• Blood sugar imbalances
  • Allergens
  • Irritants
  • Malnutrition
  • Smoking
  • Genetic risk

What is the oral-systemic link?

The oral-systemic link, also known as the oral-systemic connection, describes the tight relationship between oral health and systemic disease that is now well documented and accepted by researchers and clinicians around the world. Disease in the mouth, such as gum disease, correlates with disease in far-off “systemic” sites in the body, including the joints, the brain, the cardiovascular system, the uterus (preterm births), head and neck cancers, and more. Your precious mouth lining is the key to this oral-systemic link. Suffice it to say that when you mind your oral health, you are doing a favor for your entire body, head to toe.

Diseases That Fall Under the Oral-Systemic Connection

These systemic diseases are more common in people with gum disease, also known as periodontal disease. If you have bleeding, swollen gums, gingivitis, or gum disease and you have one or more of the systemic conditions listed below, then your oral health is likely contributing to systemic disease. In other words, the problem in your mouth is harming other parts of your body.

Alzheimer’s disease9,10

Autoimmune diseases11

Cardiovascular disease7



Head and neck cancers13

High CRP in blood

Inflammatory bowel disease14

Lung infections and pneumonia

Preterm birth

Rheumatoid arthritis15

If you have one of these conditions with a history of “bad teeth” or lots of dental work, or if you get worse after dental work, then your mouth could be a major player in your illness.


Can Leaky Gut Cause Gum Problems?

It’s unlikely that leaky gut will cause gum problems. However, the mouth and the gut are just two stops on the same bus line. If you have leaky gut, then it is completely possible to develop gum problems, such as leaky gums. Likewise, if you have bleeding, sore, painful gums, or your dentist tells you that you have gum disease, then you could easily develop leaky gut. Literally, they are connected. But also, your mouth and gut lining may be reacting similarly to whatever is the root cause of your leakiness. They may both be inflamed due to oral or gut dysbiosis, inflammatory foods, irritants, nutritional depletion, or other causes. A gut barrier- or an oral barrier- that is weak exposes the whole body to more harm.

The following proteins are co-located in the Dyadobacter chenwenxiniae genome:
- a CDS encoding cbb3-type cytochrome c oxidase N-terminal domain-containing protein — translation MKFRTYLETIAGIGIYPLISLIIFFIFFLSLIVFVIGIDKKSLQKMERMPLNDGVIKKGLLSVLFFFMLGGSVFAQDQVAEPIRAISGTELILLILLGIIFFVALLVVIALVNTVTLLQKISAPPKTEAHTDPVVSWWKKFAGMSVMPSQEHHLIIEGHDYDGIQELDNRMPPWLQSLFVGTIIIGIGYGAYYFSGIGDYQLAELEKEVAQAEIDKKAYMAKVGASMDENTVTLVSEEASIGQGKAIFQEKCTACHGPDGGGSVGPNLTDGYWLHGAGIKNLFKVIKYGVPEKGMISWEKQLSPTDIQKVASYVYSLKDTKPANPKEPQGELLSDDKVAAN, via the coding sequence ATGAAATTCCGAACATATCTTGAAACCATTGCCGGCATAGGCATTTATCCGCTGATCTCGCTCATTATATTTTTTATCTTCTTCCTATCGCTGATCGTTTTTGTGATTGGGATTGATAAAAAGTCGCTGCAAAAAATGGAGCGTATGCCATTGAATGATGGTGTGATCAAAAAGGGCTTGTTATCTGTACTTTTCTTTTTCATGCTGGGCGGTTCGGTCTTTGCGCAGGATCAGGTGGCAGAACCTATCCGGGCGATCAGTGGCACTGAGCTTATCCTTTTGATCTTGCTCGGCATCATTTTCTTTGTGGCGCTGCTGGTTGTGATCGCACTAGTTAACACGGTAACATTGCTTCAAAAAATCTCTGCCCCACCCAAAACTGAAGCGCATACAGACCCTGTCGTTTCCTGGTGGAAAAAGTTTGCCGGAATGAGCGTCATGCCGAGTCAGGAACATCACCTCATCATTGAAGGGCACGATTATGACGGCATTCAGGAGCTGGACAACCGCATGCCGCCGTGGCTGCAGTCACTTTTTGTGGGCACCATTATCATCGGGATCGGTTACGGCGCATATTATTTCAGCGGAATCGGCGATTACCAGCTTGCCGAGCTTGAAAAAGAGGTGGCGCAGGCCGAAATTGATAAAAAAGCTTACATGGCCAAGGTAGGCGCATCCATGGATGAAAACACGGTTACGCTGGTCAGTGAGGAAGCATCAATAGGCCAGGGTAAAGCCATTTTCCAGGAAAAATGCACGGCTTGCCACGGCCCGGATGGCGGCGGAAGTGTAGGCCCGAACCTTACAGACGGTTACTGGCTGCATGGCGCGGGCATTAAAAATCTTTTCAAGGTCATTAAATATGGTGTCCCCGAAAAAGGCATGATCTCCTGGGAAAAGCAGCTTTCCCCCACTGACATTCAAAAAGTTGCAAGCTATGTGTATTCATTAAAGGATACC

Treatments for Leaky Gum Syndrome or Leaky Mouth

Leaky gum syndrome, or as I called it back in 2015, “leaky mouth” is in its infancy. Most dentists don’t talk about or recognize it. It’s even pretty new for integrative and functional medicine practitioners. Lucky for us, leaky gut is well understood. Today it is embraced by researchers and conventional medical practitioners, not only by integrative and functional medicine practitioners, as it was in the past. Even better, the mouth and the gut are surprisingly similar, as discussed in, Heal Your Oral Microbiome. In fact, they are nearly identical. We can borrow from what we know about leaky gut treatments to heal unhealthy, leaky gums.

Successful treatment of leaky gum syndrome should:

(1) Reduce overgrowth of bad bacteria (oral dysbiosis)

(2) Reduce inflammation

(3) Heal the mouth lining and gum tissue

Many of these supplements for leaky gums are also used as leaky gut treatments. This is not an all-inclusive list. Breathing through the nose, adequate sleep, and plenty of water are also needed for healthy gums.